Mary Alice McWhinnie, biologist and authority on krill, is the chief scientist at US's McMurdo Station, the first American woman serving in that capacity.
Aditi Pant, oceanographer, is the first Indian woman to visit Antarctica.
Li Huamei, geologist with the New Zealand Antarctic Division, is the first Chinese woman to work in the Antarctic.
Spanish oceanographer, biologist and writer, Josefina Castellví, coordinates and participates in her country's expedition to Antarctica in 1984. She was lead oceanographer at Juan Carlos I Antarctic Base on Livingston Island.
1986 – 1987
Susan Solomon, an atmospheric scientist at NOAA Earth System Research Laboratory, pioneers research in the field of Antarctic ozone loss. Her work forms the basis of the U.N. Montreal Protocol, an international agreement to protect the ozone layer by regulating damaging chemicals.
American Lisa Densmore is the first woman to summit Mount Vinson.
First all-female over-wintering group spends several sunless months at Georg von Neumayer, East German station, with leader Dr. Monika Puskeppeleit, a physician and scientific researcher in polar medicine.
Oceanographer In-Young Ahn is the first female leader of King Sejong Station and the first South Korean woman to Antarctica.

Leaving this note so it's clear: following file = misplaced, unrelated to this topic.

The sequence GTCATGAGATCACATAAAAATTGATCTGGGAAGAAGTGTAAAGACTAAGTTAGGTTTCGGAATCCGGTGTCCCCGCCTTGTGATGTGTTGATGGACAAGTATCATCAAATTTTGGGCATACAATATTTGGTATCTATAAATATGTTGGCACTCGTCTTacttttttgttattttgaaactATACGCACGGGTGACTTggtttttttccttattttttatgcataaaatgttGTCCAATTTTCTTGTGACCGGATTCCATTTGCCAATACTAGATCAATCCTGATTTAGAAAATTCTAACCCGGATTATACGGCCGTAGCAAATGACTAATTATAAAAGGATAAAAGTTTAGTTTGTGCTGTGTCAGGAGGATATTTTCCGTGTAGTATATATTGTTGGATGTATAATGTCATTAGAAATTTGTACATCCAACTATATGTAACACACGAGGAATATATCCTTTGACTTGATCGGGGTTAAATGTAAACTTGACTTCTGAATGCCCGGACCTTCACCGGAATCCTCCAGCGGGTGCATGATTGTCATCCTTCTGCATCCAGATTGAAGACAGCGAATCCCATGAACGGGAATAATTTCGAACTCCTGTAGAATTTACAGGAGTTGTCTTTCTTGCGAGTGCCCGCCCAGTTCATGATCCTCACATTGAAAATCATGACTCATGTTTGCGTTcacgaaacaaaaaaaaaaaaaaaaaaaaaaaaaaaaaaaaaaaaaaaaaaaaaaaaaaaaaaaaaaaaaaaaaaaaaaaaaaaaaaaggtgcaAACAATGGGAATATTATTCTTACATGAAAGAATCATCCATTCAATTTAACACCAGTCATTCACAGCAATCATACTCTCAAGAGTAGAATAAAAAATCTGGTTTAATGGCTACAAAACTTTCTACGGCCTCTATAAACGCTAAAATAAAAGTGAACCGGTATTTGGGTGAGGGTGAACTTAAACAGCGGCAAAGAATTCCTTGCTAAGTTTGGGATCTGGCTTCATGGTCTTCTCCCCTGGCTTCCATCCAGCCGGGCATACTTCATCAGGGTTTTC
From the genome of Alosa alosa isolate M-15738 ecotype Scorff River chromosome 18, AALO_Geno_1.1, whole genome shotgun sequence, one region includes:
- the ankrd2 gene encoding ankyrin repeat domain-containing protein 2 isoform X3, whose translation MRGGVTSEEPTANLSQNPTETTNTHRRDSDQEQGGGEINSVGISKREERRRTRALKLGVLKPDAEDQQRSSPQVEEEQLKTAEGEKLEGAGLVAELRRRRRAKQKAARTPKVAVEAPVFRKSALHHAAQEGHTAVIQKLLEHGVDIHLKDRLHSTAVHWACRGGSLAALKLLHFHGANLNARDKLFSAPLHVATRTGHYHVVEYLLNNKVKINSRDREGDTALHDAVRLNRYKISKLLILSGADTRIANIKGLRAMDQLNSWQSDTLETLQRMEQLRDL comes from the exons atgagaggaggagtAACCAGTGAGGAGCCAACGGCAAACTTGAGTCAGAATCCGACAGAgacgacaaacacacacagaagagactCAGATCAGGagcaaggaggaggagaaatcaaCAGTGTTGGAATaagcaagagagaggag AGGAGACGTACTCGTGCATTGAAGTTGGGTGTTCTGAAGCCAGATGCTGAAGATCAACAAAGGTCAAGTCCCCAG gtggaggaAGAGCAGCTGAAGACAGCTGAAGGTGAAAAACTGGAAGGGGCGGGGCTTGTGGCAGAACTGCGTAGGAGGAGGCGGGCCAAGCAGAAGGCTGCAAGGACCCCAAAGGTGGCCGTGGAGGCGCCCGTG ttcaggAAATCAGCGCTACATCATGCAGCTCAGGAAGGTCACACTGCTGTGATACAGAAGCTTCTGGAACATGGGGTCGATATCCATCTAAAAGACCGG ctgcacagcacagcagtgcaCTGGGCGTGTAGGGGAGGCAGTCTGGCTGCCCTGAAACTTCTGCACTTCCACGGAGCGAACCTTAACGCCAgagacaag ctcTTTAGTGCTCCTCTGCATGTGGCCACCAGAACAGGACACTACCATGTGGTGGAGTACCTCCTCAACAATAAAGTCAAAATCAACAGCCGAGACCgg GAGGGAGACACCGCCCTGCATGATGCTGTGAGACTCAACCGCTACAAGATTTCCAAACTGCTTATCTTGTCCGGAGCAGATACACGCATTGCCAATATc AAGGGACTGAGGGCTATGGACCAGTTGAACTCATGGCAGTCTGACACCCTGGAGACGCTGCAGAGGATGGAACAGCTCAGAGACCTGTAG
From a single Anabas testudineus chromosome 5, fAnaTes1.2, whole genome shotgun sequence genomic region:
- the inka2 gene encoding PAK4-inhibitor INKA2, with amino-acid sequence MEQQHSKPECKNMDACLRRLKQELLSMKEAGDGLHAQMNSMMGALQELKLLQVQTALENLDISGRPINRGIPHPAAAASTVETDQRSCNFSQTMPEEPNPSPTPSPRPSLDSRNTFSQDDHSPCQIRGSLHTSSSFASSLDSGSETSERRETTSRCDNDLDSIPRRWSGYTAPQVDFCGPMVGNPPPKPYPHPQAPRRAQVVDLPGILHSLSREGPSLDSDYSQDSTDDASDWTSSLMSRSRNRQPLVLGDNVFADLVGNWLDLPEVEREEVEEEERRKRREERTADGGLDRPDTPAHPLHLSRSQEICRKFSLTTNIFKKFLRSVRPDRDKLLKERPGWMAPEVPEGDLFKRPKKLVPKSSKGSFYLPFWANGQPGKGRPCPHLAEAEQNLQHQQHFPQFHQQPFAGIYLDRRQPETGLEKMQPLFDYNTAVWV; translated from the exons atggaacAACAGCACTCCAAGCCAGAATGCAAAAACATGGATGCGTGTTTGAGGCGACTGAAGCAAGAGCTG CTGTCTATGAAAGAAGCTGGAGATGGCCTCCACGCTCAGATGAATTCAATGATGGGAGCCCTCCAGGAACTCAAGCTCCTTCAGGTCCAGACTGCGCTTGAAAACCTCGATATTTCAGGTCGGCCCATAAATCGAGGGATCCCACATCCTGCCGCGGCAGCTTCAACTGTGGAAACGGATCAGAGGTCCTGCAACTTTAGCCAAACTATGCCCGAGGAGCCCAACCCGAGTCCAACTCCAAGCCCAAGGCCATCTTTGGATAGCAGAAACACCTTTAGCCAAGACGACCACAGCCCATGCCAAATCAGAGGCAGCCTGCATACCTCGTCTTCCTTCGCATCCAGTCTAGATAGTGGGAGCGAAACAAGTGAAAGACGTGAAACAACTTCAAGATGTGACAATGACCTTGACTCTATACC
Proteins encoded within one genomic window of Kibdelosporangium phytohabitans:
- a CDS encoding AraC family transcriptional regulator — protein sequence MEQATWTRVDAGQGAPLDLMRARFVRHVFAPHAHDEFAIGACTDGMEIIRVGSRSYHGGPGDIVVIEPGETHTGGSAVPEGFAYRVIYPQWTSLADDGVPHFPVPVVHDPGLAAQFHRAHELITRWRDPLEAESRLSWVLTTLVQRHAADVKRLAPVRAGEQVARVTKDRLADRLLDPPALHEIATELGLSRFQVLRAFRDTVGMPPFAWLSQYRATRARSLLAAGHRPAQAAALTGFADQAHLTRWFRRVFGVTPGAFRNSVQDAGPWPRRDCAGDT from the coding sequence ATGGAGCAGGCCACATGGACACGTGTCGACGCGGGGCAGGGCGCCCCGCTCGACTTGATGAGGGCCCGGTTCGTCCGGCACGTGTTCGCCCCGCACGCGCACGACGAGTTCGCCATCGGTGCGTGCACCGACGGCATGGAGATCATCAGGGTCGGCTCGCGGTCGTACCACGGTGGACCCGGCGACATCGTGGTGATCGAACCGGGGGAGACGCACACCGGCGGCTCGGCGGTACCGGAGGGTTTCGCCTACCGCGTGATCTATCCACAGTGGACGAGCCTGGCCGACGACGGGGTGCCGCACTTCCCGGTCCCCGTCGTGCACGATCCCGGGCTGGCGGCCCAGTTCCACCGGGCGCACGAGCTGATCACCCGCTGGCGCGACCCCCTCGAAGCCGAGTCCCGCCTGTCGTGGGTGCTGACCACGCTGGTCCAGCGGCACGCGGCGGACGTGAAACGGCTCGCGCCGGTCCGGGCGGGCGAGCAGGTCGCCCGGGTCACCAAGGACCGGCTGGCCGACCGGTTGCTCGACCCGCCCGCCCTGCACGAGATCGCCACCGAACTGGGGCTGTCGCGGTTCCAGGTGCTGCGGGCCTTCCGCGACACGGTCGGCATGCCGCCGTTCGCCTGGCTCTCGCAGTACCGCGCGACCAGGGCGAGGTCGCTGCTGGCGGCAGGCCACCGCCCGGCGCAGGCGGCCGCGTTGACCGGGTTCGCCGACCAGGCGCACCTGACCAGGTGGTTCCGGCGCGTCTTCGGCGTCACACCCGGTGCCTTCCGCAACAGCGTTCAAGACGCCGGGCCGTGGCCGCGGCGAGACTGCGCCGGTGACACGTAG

Marine biologist Veronica Vallejos-Marchant visits Antarctica. She later is Head of the Projects and Environment Department at the Chilean Antarctic Institute, and a member of the Committee for Environmental Protection.
Mountaineer and writer Laurence de la Ferrière is the first French woman to cross the Antarctic solo. She covers the distance from the Weddell Sea to the Amundsen-Scott base at temperatures around -40C (- 40F), while dragging a 150 kg (310 lb) sledge.
Anne Noble, New Zealand photographer, visits the Antarctic and produces Antarctica Iceblink and Antarctica Whiteout, challenging perceptions of the continent as ‘untouched’.
Lynne Cox, American long-distance swimmer, swims more than mile in Antarctic waters.
British marine biologist Kirsty Brown is killed by a leopard seal while she carries out research snorkeling in the bay close to the U.K.’s Rothera research station.
German meteorologist and leading polar researcher Cornelia Lüdecke founds the Expert Group on History of Antarctic Research within the Scientific Committee on Antarctic Research.